By: Naz Akyol
July 8, 2016
When Alex Krogh-Grabbe graduated from college, he believed -as he still does- that climate change is one of the biggest challenges of our time. Even before his climate policy activism drew him to biking, his preferred mode of transportation, he loved biking around his hometown in Massachusetts. Later, he biked throughout college and he continued biking as he pursued his passion for urban planning in graduate school in Boston. Then two years ago, he moved to Providence and biked around his new home city for the first time, only to realize his mounting frustration at how unwelcoming the city’s streets were to bikers.
Today, Providence is becoming more bike-friendly, largely thanks to the hard work that Alex has done with Rhode Island Bicycle Coalition, a non-profit that works to make biking safer for and more accessible to Rhode Islanders through advocacy, outreach and education. Alex had already been involved with RI Bike for a while when, in the winter that tied 2014 to 2015, the coalition started considering employing its first full-time paid staff. Alex saw this opportunity as a chance to combine his long-standing love for biking and his commitment to advocacy on the level of urban politics. With his background in urban planning, advocacy and event organization, he knew the job was a perfect fit, and the RI Bike board members agreed.
RI Bike works hard to make biking a more common and comfortable mode of transportation in Rhode Island. The organization does both direct lobbying and project management in collaboration with the state and local governments in order to affect change both in the way people view biking and the way bikers view Rhode Island streets. They conduct outreach events to cultivate a strong and robust biking culture in the state, hoping to increase excitement about biking among residents. The group also targets education as a way to increase awareness and support by having smart cycling trainings. And to get more people on bikes, RI Bike has some upcoming events scheduled for the community: The coalition leads programs such as one called “Bike the Night”, a group biking event that happens at 6pm on the first Thursday of every month. Another project that the coalition is working on is Bike to Beer where bikers will first meet at a designated place, and then all take a nice bike ride to a bar to have a beer together.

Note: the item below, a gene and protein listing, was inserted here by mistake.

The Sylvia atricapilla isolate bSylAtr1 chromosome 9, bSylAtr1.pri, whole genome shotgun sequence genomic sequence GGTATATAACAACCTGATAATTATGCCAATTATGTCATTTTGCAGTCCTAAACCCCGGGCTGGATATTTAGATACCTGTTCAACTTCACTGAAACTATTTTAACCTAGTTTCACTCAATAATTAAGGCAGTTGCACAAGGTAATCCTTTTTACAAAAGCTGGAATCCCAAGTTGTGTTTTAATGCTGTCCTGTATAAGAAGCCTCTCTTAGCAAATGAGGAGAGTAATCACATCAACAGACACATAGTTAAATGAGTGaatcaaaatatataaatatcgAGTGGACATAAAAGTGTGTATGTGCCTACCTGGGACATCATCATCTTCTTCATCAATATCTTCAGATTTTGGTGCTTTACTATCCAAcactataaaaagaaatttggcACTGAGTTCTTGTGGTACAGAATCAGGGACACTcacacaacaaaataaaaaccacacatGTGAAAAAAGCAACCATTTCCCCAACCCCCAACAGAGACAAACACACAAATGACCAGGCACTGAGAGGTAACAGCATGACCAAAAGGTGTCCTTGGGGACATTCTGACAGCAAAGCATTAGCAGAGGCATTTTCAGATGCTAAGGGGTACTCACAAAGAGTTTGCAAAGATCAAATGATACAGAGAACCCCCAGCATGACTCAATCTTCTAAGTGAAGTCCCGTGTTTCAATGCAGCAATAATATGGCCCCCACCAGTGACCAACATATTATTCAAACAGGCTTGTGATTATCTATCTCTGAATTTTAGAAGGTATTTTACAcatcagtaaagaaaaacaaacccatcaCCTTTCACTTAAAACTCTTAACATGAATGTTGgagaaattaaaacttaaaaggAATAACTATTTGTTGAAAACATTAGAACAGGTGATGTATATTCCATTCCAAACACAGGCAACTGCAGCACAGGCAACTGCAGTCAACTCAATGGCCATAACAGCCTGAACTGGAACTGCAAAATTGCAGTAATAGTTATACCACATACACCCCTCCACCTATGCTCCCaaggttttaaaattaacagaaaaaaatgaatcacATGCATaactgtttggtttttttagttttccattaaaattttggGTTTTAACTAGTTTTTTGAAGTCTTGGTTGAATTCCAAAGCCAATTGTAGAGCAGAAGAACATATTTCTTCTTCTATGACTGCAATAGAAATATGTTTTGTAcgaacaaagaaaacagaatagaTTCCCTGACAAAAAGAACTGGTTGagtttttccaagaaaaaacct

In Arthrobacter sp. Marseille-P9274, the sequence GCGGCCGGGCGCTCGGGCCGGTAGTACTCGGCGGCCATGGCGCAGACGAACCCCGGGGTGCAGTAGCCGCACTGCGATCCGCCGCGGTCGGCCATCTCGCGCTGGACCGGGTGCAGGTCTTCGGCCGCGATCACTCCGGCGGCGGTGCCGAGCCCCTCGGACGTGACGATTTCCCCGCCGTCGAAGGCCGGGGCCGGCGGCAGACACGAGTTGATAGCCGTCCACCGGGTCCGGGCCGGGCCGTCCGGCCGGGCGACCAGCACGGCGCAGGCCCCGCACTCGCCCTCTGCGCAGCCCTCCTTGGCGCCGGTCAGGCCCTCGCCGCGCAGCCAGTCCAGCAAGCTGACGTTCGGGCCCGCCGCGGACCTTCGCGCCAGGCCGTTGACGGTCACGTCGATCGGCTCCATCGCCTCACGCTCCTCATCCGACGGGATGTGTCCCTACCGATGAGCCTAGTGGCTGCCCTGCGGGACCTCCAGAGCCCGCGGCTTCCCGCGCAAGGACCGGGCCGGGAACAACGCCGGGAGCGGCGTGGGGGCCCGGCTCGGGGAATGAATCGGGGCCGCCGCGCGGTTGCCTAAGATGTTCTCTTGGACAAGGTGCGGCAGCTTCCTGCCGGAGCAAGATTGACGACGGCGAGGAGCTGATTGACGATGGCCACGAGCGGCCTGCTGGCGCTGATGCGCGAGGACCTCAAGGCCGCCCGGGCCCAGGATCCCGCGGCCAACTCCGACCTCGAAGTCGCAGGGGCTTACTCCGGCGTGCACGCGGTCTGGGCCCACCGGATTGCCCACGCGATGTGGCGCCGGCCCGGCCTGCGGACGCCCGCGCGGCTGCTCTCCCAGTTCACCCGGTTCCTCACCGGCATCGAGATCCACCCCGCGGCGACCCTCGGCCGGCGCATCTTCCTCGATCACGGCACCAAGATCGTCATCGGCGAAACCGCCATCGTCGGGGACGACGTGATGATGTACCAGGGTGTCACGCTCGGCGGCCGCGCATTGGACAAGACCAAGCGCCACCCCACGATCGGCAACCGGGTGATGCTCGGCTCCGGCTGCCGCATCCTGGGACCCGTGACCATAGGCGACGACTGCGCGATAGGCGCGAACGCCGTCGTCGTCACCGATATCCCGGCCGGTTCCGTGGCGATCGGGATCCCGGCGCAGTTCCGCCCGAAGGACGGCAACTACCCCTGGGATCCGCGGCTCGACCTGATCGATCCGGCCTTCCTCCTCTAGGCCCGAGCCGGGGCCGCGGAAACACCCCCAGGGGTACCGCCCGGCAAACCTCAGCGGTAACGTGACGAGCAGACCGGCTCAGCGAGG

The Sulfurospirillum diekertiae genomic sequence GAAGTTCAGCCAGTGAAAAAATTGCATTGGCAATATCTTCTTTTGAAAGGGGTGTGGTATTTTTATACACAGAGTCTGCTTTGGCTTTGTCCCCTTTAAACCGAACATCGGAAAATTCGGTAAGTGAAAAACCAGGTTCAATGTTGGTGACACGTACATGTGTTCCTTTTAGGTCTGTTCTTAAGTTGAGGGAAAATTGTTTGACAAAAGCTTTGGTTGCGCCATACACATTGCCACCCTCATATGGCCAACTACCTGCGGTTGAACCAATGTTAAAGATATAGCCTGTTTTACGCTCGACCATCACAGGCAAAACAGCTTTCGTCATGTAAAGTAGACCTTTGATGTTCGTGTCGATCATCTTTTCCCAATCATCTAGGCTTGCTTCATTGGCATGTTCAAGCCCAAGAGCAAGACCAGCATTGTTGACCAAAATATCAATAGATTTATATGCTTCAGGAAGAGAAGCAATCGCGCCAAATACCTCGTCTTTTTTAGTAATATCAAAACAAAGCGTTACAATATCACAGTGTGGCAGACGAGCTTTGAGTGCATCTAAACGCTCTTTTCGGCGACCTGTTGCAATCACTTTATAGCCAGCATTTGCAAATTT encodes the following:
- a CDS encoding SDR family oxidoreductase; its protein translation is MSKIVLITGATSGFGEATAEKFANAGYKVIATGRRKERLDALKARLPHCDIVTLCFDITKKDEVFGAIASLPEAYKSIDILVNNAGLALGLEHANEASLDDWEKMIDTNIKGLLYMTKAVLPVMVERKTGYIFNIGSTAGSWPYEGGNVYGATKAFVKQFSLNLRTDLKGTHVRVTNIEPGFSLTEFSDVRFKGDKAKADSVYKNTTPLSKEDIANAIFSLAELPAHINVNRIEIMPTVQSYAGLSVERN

Since RI Bike started collaborating with Social Enterprise Greenhouse as a Hub member, Alex says they have been able to start overcoming many of their biggest challenges. He says that having an office space to work out of and have meetings in has been fantastic. “Before this I was working out of coffee shops a lot since we don’t yet have a budget to get our own office,” he explains, but since becoming hub members, RI Bike has made use of the SEG Hub space for meetings, event planning and other operations. “The workshops have also been really helpful, and it’s been really great having the networking opportunity always present, being able to casually run into other people who are entrepreneurs and social enterprise owners. You meet people and then they become friends and you work together,” Alex adds.
Alex is passionate about bicycling not only because it is one of the most sustainable forms of transportation, but also because it is healthy, both physically and mentally. “Even in the winter when the cold air hurts your skin, you ride your bike and you get where you’re going and you take off all of your layers and you say ‘Wow, now I’m awake.’ Then you’re just mentally and physically ready for the day,’ he says. Furthermore, biking is popular among millennials, and it is key for any economy, including Rhode Island’s, that is trying to attract new business to have a biker-friendly urban infrastructure. Thanks to Alex’s hard work, RI Bike’s endless dedication, SEG’s support and the opportunity to collaborate with other SEG members at the hub, that might soon change.
Talent Management & Journalism Intern
Naz Akyol is a senior at Brown University studying International Relations. She is interning under the University Initiative Talent Management program under Brian Sweeney and contributing to the SEG Blog. Originally from Ankara, Turkey, she works as an editor at Brown Political Review on campus. She is interested in learning more about local socially-conscious venture development.